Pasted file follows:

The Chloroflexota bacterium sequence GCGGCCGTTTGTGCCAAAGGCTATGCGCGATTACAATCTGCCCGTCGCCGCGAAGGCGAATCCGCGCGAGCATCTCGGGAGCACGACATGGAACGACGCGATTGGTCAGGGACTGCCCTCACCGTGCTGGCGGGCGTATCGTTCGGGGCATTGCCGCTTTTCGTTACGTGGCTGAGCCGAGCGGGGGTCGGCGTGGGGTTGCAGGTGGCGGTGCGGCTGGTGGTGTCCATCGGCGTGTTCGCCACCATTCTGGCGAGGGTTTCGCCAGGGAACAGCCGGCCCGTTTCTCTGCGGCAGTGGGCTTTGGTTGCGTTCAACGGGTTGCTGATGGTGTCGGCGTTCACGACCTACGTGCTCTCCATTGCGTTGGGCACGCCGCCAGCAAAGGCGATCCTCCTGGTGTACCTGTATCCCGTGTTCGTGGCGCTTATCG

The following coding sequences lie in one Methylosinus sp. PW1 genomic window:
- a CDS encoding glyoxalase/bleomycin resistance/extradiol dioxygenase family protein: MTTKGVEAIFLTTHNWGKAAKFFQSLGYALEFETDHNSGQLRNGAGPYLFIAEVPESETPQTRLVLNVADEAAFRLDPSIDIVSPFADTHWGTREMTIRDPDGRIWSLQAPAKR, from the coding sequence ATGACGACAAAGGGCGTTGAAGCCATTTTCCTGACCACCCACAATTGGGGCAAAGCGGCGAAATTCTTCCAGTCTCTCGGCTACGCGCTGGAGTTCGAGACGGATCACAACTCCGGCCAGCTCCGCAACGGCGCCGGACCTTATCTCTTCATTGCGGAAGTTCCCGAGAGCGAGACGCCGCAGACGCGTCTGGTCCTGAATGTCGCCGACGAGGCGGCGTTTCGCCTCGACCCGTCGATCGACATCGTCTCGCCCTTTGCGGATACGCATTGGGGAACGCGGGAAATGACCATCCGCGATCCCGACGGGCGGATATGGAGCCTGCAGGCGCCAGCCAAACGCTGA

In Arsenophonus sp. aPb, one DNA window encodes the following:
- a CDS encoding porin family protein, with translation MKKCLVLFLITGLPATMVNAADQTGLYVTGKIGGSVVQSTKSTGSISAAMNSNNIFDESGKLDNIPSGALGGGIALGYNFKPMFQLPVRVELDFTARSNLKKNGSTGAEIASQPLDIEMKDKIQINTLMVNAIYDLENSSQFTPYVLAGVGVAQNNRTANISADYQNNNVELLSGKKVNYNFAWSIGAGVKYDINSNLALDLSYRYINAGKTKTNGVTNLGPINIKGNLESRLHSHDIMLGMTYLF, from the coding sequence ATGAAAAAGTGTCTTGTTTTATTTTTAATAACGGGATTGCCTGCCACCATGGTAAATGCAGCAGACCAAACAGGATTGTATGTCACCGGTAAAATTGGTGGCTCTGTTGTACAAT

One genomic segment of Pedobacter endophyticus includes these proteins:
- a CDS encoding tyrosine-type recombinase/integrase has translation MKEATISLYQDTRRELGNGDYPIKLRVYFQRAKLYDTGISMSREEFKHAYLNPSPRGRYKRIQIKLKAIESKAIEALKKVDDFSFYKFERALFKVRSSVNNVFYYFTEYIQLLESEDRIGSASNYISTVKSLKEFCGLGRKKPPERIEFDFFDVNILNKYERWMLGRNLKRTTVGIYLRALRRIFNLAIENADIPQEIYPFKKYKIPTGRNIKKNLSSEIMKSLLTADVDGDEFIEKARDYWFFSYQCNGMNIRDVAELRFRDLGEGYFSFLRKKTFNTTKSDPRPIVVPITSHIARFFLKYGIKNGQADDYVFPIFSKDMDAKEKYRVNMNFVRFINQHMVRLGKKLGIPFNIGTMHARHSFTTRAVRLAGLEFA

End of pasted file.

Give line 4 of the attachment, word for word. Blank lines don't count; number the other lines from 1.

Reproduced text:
In Arsenophonus sp. aPb, one DNA window encodes the following: